13 Reasons Why Netflix’s “13 Reasons Why” is a Huge Problem

bookNote: This post contains spoilers for the Thirteen Reasons Why show and the novel that inspired it. This post contains descriptions of graphic sexual, emotional, and traumatic material. This post may contain cursing. I haven’t decided yet. Proceed at your own risk.

I am a huge fan of Jay Asher’s book Thirteen Reasons Why. I gave the book a very rare five star rating (although this was an earlier review of mine so the review itself is useless), and have read it at least twice since then – including most recently the book with the alternate ending. I feel like it touches on so many important subject in one book, and makes them real for the reader in a way that lets the reader empathize with the characters.

When I learned that Netflix picked up the rights to the book and planned to make a TV series, I was torn. On one hand, I was like YES AN ADAPTATION OF SOMETHING I LOVE but on the other hand, I was worried about how they would 1) do the book justice, 2) present the content in a tasteful manner, and 3) make the very real subject matter as realistic as possible without going over the top.

I think that they did a great job presenting the story, even with all of the deviations.  However, they went way over the top with how they told the story and presented the material.

Now, before I get into this list, I want to say a few things:

  • Gore doesn’t bother me. Graphic things almost never get to me. But this show has a way of putting pretty people in ugly situations, calling it “realistic”, and somehow romanticizing things that are actually really horrible and disturbing as fuck.
  • I am a rape survivor. I was in an abusive relationship and was coerced into things dozens of times over the course of a two-year relationship with a boy who was powerful and rich and constantly threatened to kill himself whenever I thought I was getting over him. I get it.
  • I am a suicide survivor, a former self-harmer, and a recovered anorexic. I was surrounded by the best adults, but never knew how to turn to them for help until it was almost too late. Again, I. Get. It.
  • I write gritty YA. My first novel included self-harm and a suicide attempt. My current work in progress graphically shows child abuse. My back-burner book is about a nanny who gets in the middle of a child trafficking operation. The things that I write about are real, heavy, and happen every day. So for me to actually sit here and judge something of this caliber instead of passing it off as “not sugarcoating” is a Big Deal™.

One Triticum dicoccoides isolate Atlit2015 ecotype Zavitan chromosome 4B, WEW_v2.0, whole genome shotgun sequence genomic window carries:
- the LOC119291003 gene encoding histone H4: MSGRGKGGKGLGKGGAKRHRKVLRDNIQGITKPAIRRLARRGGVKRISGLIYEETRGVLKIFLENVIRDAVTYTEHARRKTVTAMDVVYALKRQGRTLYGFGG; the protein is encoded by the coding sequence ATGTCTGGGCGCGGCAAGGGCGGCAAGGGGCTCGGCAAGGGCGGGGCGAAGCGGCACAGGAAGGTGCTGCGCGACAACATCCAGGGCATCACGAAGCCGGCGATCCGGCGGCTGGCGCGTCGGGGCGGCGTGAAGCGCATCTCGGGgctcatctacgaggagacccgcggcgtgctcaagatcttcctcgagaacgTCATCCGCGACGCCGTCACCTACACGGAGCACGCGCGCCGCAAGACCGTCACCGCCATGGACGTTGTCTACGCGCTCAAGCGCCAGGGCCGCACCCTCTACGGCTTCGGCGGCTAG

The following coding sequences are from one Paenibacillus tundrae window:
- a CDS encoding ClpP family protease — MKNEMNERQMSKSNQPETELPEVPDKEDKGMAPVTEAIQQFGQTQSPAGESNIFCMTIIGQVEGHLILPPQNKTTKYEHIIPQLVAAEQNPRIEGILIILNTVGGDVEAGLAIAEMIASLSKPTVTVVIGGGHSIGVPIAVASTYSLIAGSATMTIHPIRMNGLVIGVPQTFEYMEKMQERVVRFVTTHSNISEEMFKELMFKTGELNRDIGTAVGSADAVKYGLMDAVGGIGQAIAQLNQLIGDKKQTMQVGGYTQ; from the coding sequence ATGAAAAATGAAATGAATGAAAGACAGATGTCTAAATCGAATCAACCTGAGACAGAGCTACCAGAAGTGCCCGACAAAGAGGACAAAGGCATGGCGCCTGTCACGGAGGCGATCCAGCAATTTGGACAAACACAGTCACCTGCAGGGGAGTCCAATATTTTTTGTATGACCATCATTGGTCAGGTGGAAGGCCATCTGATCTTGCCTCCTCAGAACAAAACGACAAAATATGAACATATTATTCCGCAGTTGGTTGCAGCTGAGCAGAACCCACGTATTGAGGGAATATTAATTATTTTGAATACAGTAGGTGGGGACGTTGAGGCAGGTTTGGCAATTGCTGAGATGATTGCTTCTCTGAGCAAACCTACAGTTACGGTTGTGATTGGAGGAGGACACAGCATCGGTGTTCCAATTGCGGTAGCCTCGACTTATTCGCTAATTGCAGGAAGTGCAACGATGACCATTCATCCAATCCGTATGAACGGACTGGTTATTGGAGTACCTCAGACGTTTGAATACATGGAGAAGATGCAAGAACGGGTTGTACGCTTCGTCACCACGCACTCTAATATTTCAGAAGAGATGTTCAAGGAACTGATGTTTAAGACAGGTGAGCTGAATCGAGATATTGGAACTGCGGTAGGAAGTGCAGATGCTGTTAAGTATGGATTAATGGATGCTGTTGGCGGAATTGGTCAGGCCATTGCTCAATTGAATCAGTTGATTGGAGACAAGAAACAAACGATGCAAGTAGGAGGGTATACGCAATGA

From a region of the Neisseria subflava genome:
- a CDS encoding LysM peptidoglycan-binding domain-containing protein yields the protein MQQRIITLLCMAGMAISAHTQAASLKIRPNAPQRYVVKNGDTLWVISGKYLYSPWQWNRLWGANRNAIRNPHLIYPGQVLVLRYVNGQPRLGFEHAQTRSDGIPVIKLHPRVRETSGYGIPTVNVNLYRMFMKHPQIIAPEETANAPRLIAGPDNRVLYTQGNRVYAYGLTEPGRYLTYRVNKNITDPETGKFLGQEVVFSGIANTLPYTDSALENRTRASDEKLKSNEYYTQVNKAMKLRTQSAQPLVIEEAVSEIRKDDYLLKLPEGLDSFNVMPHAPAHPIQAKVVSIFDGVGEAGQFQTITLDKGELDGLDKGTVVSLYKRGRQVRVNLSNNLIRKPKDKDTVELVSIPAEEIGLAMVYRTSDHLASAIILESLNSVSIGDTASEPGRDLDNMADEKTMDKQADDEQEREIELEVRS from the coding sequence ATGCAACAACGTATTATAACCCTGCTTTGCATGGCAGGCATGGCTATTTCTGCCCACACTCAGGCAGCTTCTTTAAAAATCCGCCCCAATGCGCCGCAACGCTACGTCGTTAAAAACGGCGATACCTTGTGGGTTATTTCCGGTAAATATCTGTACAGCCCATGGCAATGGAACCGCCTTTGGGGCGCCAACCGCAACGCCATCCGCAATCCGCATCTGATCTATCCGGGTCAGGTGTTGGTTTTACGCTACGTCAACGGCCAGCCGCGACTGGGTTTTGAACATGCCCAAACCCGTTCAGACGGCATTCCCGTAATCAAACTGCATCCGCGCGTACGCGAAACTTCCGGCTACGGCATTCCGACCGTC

• None of what I’m about to say is intended to be victim blaming. There is a distinct line between reality and TV, and I’m going to try to concisely point out what is problematic about the show and use examples of reality. If you read into this as me blaming the victim in any way, please know that it is not intended unless I come out and say “yeah this person should have done something different”.
  • I refuse to watch Season 2. But I saw that rape scene in Episode 13 and that’s what prompted this post.
  • When I say “kids”, I mean “teenagers”. I’m just old.

Alright. Now that we’re done with all of that, here is my list of thirteen reasons why 13 Reasons Why as an adaptation is a problem.

  1. On screen rape. Rape happens. I’ve been there, remember? However, showing rape on screen the way that the creators of this show did, rather than having them explain in it their own words, sexualized the situation. We don’t need to see a child being raped to know that it happened. There are sick people who get off on that. And while I understand that there are trigger warnings for a reason, I don’t think that this is something that rape survivors need to relive. In the book, Hannah’s rape isn’t explicit, but it still leaves the reader with that “oh shit…” gut punch. Less is more.